Alessandro Giuseppe Antonio Anastasio Volta (18 February 1745 – 5 March 1827) was an Italian physicist, chemist, and a pioneer of electricity and power, who is credited as the inventor of the electrical battery and the discoverer of methane. He invented the Voltaic pile in 1799 and the results of which he reported in 1800 in a two-part letter to the President of the Royal Society. With this invention Volta proved that electricity could be generated chemically and debased the prevalent theory that electricity was generated solely by living beings. Volta’s invention sparked a great amount of scientific excitement and led others to conduct similar experiments which eventually led to the development of the field of electrochemistry.
Alessandro Volta also drew admiration from Napoleon Bonaparte for his invention, and was invited to the Institute of France to demonstrate his invention to the members of the Institute. Volta enjoyed a certain amount of closeness with the Emperor throughout his life and he was conferred numerous honours by him. Alessandro Volta held the chair of experimental physics at the University of Pavia for nearly 40 years and was widely idolised by his students.
Despite his professional success Volta tended to be a person inclined towards domestic life and this was more apparent in his later years. At this time he tended to live secluded from public life and more for the sake of his family until his eventual death in 1827 from a series of illnesses which began in 1823. The SI unit of electric potential is named in his honour as the volt.
Early life and works:
Volta was born in Como, a town in present-day northern Italy (near the Swiss border) on 18 February 1745. In 1794, Volta married an aristocratic lady also from Como, Teresa Peregrini, with whom he raised three sons: Zanino, Flaminio, and Luigi. His own father Filippo Volta was of noble lineage. His mother Donna Maddalena came from the family of the Inzaghis.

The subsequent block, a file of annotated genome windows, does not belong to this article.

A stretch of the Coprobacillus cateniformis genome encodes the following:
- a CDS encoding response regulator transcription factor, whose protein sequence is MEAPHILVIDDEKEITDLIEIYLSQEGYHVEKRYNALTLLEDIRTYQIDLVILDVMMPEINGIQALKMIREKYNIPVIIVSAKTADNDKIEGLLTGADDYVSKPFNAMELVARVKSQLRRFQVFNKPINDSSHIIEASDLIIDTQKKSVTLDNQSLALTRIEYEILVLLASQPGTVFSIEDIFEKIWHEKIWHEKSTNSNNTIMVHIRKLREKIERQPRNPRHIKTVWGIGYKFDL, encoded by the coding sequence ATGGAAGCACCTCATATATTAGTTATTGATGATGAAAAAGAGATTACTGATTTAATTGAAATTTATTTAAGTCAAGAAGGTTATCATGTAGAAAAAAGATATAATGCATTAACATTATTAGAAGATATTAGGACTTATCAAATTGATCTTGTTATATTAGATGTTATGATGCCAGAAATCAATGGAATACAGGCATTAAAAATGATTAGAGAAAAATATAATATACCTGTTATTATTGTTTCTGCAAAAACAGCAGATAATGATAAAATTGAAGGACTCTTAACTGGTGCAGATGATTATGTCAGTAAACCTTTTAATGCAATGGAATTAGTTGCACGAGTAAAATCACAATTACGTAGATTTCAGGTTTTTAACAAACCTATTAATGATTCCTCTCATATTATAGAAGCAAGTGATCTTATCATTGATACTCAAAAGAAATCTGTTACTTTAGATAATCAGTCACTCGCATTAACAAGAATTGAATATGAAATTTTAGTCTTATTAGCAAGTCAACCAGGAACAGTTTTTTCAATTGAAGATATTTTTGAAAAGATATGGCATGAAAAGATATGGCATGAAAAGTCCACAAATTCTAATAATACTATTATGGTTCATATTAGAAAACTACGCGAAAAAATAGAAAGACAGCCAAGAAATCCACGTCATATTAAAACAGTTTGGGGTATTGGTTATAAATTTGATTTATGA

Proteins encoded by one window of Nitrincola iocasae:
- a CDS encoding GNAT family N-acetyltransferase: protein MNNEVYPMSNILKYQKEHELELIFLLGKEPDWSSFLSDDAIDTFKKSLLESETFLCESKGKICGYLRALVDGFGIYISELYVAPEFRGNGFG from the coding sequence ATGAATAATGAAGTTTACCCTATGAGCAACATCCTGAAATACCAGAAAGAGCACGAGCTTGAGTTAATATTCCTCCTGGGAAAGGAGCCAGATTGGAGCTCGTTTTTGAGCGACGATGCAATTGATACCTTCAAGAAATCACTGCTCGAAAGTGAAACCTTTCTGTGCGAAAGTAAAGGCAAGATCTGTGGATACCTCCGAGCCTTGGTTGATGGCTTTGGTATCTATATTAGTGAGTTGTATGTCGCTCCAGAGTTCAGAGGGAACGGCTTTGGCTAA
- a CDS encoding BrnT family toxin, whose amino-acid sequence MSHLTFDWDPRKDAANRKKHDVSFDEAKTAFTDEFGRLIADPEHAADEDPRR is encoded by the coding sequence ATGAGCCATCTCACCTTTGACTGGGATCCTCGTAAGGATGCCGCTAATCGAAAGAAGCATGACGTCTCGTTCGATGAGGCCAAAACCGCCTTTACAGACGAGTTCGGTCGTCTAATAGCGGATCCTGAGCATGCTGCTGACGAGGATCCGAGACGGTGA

In 1774, he became a professor of physics at the Royal School in Como. A year later, he improved and popularised the electrophorus, a device that produced static electricity. His promotion of it was so extensive that he is often credited with its invention, even though a machine operating on the same principle was described in 1762 by the Swedish experimenter Johan Wilcke. In 1777, he travelled through Switzerland. There he befriended H. B. de Saussure.
In the years between 1776 and 1778, Volta studied the chemistry of gases. He researched and discovered methane after reading a paper by Benjamin Franklin of United States on “flammable air”. In November 1776, he found methane at Lake Maggiore, and by 1778 he managed to isolate methane. He devised experiments such as the ignition of methane by an electric spark in a closed vessel. Volta also studied what we now call electrical capacitance, developing separate means to study both electrical potential (V) and charge (Q), and discovering that for a given object, they are proportional. This is called Volta’s Law of Capacitance, and it was for this work the unit of electrical potential has been named the volt.
In 1779 he became a professor of experimental physics at the University of Pavia, a chair that he occupied for almost 40 years.
In announcing his discovery of the voltaic pile, Volta paid tribute to the influences of William Nicholson, Tiberius Cavallo, and Abraham Bennet.
The battery made by Volta is credited as the first electrochemical cell. It consists of two electrodes: one made of zinc, the other of copper. The electrolyte is either sulfuric acid mixed with water or a form of saltwater brine. The electrolyte exists in the form 2H+ and SO42−. The zinc, which is higher in the electrochemical series than both copper and hydrogen, reacts with the negatively charged sulfate (SO42−). The positively charged hydrogen ions (protons) capture electrons from the copper, forming bubbles of hydrogen gas, H2. This makes the zinc rod the negative electrode and the copper rod the positive electrode.
Thus, there are two terminals, and an electric current will flow if they are connected. The chemical reactions in this voltaic cell are as follows:
Zn → Zn2+ + 2e−
2H+ + 2e− → H2
The copper does not react, but rather it functions as an electrode for the electric current.
However, this cell also has some disadvantages. It is unsafe to handle, since sulfuric acid, even if diluted, can be hazardous. Also, the power of the cell diminishes over time because the hydrogen gas is not released. Instead, it accumulates on the surface of the zinc electrode and forms a barrier between the metal and the electrolyte solution.